Back before the advent of Ring, when people would actually answer the front door without getting a head-to-toe look at who was on the other side, insurance agents full of resolution—and appreciative of the efficiency of going door to door in a rowhouse neighborhood—would often come calling at my house the first weeks of the new year. If no one was home, an agent might leave a cardboard desk calendar stamped with his name and number, as well as a motto designed to encourage my parents to purchase his product. Invariably a Babbitt-meets-Sartre blend of manic cheer and existential gloom, these slogans rarely fetched my dad, a natural optimist who, I found out years later, took a dim view of life insurance. He did appreciate the free calendars, though.
You can still buy those cardboard standup desk calendars. Nowadays, the twelve slips of paper stapled to the date pad usually come in black-and-white, though some of the calendars still treat Saturdays, Sundays, and holidays as literal red-letter days. What is almost unfailingly absent from the newer versions is a lavish laying-on of color. Older renditions printed on hot-type letterpresses in vivid four-color, gaily strew gaudy icons throughout the year to signal noteworthy days. New Year’s Day would depict a lusty infant clad in diaper, top hat, and yellow sash. There’d be a red firecracker streaming yellow fire for the Fourth, and a pink-cheeked Santa in red velvet for Christmas. There were also somber moments: a draped wooden cross on Good Friday, a soldier’s tombstone on Memorial Day. There was also a pair of images whose juxtaposition strikes me as particularly poignant—Abraham Lincoln, in penny profile on the square for February 12, staring intently at the red valentine forever out of reach, across the unbridgeable expanse to February 14.
We all know that Abraham Lincoln had little luck in love. In his two-part biography The Prairie Years and The War Years, Carl Sandburg relates that such joy as Lincoln experienced in his twenty-four-year marriage to Mary Todd was liberally leavened with sorrow. A daughter of Kentucky high society, Todd had keen wits—she spoke fluent French and after moving to Springfield wrote a droll, merciless political gossip column for a local newspaper. On one occasion at least, she was also a sound judge of character. Told that the rough-hewn frontier legislator (still single at thirty-three, and with a record of broken engagements in his past, including one to Mary herself) was beneath her socially, she is said to have replied, “I would rather marry a good man, a man of mind, with a hope and bright prospects ahead for position, fame, and power than to marry all the houses, gold, and bones in the world.”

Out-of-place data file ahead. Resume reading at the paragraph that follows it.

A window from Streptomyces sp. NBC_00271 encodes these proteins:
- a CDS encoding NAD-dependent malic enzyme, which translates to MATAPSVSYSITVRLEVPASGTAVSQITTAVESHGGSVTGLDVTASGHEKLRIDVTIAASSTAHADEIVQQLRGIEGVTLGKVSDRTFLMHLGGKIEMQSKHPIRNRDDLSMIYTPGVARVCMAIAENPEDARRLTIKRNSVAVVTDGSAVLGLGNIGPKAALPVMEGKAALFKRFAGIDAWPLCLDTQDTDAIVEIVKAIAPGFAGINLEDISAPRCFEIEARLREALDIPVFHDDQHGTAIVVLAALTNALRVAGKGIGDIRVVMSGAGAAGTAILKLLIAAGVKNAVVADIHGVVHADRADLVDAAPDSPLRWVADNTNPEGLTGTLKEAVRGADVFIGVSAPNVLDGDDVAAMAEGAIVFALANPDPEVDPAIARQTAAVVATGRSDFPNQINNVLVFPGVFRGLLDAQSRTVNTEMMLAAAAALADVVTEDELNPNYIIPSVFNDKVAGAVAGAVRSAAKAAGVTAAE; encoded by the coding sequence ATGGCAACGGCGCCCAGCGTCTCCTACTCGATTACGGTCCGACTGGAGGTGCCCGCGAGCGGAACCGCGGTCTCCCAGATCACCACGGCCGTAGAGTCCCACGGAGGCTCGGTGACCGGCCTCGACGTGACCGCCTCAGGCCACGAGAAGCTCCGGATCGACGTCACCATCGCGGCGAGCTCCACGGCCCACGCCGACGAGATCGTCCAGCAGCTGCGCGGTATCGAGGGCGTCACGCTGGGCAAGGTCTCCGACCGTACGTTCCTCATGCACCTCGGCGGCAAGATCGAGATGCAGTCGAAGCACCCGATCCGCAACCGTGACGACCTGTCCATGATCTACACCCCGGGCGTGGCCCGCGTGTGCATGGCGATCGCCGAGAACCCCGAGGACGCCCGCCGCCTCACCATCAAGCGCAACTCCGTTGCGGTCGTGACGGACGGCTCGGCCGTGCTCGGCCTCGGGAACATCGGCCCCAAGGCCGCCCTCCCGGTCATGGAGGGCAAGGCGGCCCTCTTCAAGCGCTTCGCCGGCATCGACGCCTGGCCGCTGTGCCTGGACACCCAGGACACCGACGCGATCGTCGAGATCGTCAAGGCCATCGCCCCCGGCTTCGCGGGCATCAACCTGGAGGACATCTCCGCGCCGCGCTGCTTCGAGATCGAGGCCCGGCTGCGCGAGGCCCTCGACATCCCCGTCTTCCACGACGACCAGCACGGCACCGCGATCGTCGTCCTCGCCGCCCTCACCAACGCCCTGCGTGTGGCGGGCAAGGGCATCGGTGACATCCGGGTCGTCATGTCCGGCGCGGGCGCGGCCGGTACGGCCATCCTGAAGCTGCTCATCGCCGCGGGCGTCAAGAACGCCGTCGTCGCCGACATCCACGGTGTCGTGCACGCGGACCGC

Yet there was something about Mary. As Sandburg writes, Lincoln “had met a woman and found his heart and mind in storm after storm.” Even in their Springfield days there was strife between them over the honest joy she took in social life—the parties, the dances—and his devotion to his toil in the Illinois General Assembly. During the first of their two engagements, she would sometimes attend a soirée with another man rather than sit at home while Lincoln passed yet another evening in the “smoke-filled rooms and hullabaloo” (in Sandburg’s phrase) in which nineteenth-century pols birthed legislation. Later, in the White House, “storm after storm” would be replaced by a sort of chronic low-pressure system as President Lincoln alternately looked the other way and protested feebly about the first lady’s love of fashionable dresses and fancy carriages, or, even more troubling, her tendency to divert herself by meddling in executive appointments big and small—from postmasterships to cabinet posts. There were also the rumors of Southern sympathies: Mrs. Lincoln’s brother and three half-brothers were Confederate officers.
Before the pathos and eventual high tragedy that bedeviled Lincoln’s married years came low comedy of a kind not unlike the modern sit-com. In 1837, the ordinarily ambivalent Lincoln found himself agreeing to wed a young Kentucky gentlewoman, whom he had met only once and who impressed him as “intelligent and agreeable.” In a bit of reasoning not exactly designed to warm a young woman’s heart, he averred that he “saw no good objection to plodding through life hand in hand with her.” When the lady from Kentucky arrived in Springfield, Lincoln found to his dismay that the years had not been kind. Indeed, “she now appeared a fair match for Falstaff,” he wrote to a friend. Nonetheless, he resolved to do the right thing and proposed marriage. To his amazement, the lady turned him down. His ego stung, he proposed again. Again, she said no. And two more times. “I was mortified, it seemed to me, in a hundred different ways…. She whom I had taught myself to believe no body else would have, had actually rejected me with all my fancied greatness.”